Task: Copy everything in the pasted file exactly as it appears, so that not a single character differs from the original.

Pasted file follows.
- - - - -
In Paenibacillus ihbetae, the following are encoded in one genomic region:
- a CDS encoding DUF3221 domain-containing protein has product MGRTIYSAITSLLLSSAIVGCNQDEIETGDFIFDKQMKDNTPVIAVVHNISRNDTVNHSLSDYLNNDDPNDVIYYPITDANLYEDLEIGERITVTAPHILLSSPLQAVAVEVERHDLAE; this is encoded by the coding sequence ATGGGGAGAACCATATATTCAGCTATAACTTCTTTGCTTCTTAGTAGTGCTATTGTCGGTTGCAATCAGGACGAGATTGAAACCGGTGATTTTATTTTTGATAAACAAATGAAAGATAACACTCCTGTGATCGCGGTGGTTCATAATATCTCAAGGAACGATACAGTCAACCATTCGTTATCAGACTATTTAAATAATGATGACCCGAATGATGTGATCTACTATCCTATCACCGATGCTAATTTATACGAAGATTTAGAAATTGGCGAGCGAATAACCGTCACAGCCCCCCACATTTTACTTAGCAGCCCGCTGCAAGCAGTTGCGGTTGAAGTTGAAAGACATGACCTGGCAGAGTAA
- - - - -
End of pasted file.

In Paenibacillus ihbetae, the following are encoded in one genomic region:
- a CDS encoding DUF3221 domain-containing protein has product MGRTIYSAITSLLLSSAIVGCNQDEIETGDFIFDKQMKDNTPVIAVVHNISRNDTVNHSLSDYLNNDDPNDVIYYPITDANLYEDLEIGERITVTAPHILLSSPLQAVAVEVERHDLAE; this is encoded by the coding sequence ATGGGGAGAACCATATATTCAGCTATAACTTCTTTGCTTCTTAGTAGTGCTATTGTCGGTTGCAATCAGGACGAGATTGAAACCGGTGATTTTATTTTTGATAAACAAATGAAAGATAACACTCCTGTGATCGCGGTGGTTCATAATATCTCAAGGAACGATACAGTCAACCATTCGTTATCAGACTATTTAAATAATGATGACCCGAATGATGTGATCTACTATCCTATCACCGATGCTAATTTATACGAAGATTTAGAAATTGGCGAGCGAATAACCGTCACAGCCCCCCACATTTTACTTAGCAGCCCGCTGCAAGCAGTTGCGGTTGAAGTTGAAAGACATGACCTGGCAGAGTAA